Spokane Community Colleges Settle Lawsuit Over Discrimination Against Pro-Lifers
by Steven Ertelt
September 28, 2009
Spokane, WA (LifeNews.com) — Community Colleges of Spokane and Spokane Falls Community College officials agreed to a court order Thursday that settles a lawsuit filed after they attempted to unconstitutionally silence the pro-life message of a student group. SFCC officials had threatened student Beth Sheeran.
Attorneys with the Alliance Defense Fund, a pro-life law firm, filed suit in March against the schools over allegations that they violated the constitutional rights of pro-life students.
SFCC officials reportedly threatened Sheeran and members of a student group with disciplinary measures, including expulsion, if they chose to hold a pro-life event on campus.
College officials claimed the event would be discriminatory because it would not include a pro-abortion viewpoint.
Alliance Defense Fund officials told LifeNews.com today that the agreed-upon court order eliminates or revises the problematic policies and programs that led to the unconstitutional treatment of the student organization.
Christian pro-life students shouldn’t be silenced, discriminated against, and threatened with expulsion for attempting to share their beliefs on public college campuses, Litigation Staff Counsel Heather Gebelin Hacker said.
We are pleased that the college officials have agreed to change their unconstitutional policies and programs so that pro-life students can voice their viewpoints, just like any other group of students on campus," she told LifeNews.com.
The firm indicated SFCC Director of Student Funded Programs Heather McKenzie rejected Sheerans request to hold a pro-life event on campus on January 22, the anniversary of Roe v. Wade.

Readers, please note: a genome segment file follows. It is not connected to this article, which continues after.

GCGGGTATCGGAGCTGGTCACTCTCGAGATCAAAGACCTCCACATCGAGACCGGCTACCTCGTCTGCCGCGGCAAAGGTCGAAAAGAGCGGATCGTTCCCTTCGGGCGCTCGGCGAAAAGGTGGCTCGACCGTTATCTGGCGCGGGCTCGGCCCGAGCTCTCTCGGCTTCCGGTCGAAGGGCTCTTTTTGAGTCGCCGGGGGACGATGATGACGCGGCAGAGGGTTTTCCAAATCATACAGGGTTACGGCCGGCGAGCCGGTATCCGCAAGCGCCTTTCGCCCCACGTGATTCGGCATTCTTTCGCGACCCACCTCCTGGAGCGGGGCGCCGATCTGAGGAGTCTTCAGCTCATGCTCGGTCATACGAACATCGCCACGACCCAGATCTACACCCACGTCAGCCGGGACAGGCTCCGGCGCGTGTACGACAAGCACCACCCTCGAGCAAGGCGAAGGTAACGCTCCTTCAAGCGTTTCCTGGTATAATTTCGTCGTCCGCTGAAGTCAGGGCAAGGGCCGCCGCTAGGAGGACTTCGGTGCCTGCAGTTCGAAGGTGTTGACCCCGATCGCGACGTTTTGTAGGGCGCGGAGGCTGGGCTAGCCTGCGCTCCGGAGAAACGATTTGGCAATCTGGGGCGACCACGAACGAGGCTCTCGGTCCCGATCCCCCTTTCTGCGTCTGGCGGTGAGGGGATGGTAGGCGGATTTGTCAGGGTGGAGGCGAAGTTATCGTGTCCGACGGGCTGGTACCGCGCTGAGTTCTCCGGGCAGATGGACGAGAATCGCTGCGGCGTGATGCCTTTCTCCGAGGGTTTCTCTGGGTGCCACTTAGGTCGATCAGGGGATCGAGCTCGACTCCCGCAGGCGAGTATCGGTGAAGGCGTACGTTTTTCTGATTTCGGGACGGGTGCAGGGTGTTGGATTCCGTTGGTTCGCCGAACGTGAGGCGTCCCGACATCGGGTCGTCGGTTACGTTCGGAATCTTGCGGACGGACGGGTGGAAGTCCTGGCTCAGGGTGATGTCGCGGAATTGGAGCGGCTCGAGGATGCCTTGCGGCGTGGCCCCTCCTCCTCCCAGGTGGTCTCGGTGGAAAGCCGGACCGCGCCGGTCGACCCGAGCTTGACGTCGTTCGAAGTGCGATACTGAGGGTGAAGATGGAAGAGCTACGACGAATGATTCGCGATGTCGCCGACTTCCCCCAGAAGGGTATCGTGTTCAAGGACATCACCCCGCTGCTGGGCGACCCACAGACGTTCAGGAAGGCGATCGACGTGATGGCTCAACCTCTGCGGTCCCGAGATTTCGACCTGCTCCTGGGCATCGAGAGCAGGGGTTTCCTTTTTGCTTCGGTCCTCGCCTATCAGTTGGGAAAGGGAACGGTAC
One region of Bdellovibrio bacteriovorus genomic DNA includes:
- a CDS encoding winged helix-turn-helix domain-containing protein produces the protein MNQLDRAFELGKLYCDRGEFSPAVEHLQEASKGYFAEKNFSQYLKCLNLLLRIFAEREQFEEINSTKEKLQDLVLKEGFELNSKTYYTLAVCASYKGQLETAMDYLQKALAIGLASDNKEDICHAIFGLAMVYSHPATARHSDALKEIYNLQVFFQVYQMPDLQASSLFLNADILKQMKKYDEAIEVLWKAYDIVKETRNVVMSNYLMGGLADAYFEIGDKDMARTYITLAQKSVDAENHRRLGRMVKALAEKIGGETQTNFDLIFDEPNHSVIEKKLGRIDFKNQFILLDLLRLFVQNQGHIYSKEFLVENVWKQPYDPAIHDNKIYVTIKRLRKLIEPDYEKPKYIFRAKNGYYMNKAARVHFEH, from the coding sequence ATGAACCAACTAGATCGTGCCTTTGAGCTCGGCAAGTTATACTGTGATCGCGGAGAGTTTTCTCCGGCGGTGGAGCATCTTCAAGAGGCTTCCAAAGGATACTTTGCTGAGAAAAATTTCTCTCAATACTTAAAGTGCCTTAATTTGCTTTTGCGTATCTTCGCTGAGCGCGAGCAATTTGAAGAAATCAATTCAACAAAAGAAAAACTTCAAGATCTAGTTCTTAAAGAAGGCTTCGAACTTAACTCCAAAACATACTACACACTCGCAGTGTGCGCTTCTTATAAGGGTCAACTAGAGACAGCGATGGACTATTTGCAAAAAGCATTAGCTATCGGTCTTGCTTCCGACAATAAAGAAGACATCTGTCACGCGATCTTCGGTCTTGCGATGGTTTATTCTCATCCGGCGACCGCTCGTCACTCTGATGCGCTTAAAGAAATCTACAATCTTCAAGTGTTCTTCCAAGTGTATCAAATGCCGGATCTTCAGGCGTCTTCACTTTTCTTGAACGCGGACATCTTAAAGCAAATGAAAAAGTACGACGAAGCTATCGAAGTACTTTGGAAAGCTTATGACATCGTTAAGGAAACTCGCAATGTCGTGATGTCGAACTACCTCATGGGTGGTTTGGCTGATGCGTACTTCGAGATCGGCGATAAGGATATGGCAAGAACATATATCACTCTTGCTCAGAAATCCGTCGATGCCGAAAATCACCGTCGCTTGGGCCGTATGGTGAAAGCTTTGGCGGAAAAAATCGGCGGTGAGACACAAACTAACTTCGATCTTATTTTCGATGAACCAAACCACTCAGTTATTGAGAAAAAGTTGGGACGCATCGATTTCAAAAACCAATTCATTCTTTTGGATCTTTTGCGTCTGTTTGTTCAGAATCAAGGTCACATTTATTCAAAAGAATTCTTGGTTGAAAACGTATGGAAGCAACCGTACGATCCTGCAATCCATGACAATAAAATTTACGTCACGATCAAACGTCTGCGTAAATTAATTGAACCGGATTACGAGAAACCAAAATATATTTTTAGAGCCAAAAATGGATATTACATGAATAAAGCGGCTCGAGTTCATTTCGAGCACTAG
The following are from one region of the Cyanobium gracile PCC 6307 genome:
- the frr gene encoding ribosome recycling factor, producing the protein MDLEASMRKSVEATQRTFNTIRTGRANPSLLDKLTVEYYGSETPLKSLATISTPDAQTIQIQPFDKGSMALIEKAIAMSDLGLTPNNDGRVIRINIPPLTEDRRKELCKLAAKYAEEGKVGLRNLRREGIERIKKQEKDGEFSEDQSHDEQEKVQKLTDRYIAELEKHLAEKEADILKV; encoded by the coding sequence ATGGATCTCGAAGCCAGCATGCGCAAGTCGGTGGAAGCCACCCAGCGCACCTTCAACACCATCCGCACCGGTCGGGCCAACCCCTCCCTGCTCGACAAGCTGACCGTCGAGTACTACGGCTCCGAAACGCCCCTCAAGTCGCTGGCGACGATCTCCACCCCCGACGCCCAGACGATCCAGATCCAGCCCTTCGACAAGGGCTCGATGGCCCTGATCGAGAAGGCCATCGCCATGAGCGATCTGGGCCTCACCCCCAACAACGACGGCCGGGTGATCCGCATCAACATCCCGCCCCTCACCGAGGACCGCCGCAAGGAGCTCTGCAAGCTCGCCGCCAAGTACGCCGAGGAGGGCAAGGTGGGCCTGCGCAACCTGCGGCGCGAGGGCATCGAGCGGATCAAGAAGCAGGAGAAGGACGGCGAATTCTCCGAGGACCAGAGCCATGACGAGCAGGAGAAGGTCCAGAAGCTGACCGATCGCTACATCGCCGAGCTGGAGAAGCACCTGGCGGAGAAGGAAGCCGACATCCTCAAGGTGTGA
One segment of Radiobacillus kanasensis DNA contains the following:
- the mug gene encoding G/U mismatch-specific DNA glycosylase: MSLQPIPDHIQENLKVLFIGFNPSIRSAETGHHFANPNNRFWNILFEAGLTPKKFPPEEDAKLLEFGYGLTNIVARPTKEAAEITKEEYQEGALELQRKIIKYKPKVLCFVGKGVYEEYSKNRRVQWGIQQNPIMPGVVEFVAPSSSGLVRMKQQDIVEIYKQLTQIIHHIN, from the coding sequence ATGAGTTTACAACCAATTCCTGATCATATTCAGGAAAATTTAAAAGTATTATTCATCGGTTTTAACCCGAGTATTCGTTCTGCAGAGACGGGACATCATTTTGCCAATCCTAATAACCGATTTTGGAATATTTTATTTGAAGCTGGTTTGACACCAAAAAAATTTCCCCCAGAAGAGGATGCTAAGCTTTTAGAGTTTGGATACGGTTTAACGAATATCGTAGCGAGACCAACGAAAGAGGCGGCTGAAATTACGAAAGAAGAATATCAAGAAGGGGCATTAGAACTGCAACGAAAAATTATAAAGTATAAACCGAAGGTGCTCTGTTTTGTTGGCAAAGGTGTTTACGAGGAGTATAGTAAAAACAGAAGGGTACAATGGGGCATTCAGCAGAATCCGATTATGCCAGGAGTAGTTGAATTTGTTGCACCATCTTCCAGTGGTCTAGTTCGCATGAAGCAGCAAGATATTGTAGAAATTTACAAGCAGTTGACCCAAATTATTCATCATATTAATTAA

The event would have involved flier distribution and materials posted in an announcement display case in the student center.
McKenzie said college policy prohibits one-sided events and expressive displays on campus and that the pro-life display would not be allowed because it did not include any pro-abortion viewpoints.
As a member of SFCCs Stop the Hate committee, McKenzie told Sheeran that her biased event fell under the programs jurisdiction because of its discriminatory pro-life message and because someone might construe statistics cited in their literature — breaking down the number of abortions by ethnic group — as hate.
SFCC Associate Dean of Student Services and Stop the Hate committee chair Gregory Roberts eventually told Sheeran that the group could hold the event if its members voted in favor of it.
After a vote, ADF said Roberts, McKenzie, and the groups faculty advisor, Stormy Kurtz, went to a club meeting and intimidated the students into not holding the event.
Kurtz reportedly told the students that their flier was offensive and that their event violated the districts Stop the Hate policy and Washington law. She added that the students would face expulsion if they offended anyone.
Out of fear of disciplinary action, Sheeran and the fellowship never held the event.
The order issued by the court requires the college district to revise its policies and procedures, requires revision of certain Washington state administrative codes, and modifies the Stop the Hate programs unconstitutional provisions.
ADF attorneys filed the lawsuit, Sheeran v. Shea, against college officials in March, and Hacker presented oral argument in a hearing at the U.S. District Court for the Eastern District of Washington in April.
ADF-allied attorney Jeffrey Smith of The Smith Law Group in Spokane served as local counsel in the case.
Related web sites:
Alliance Defense Fund – https://www.telladf.org
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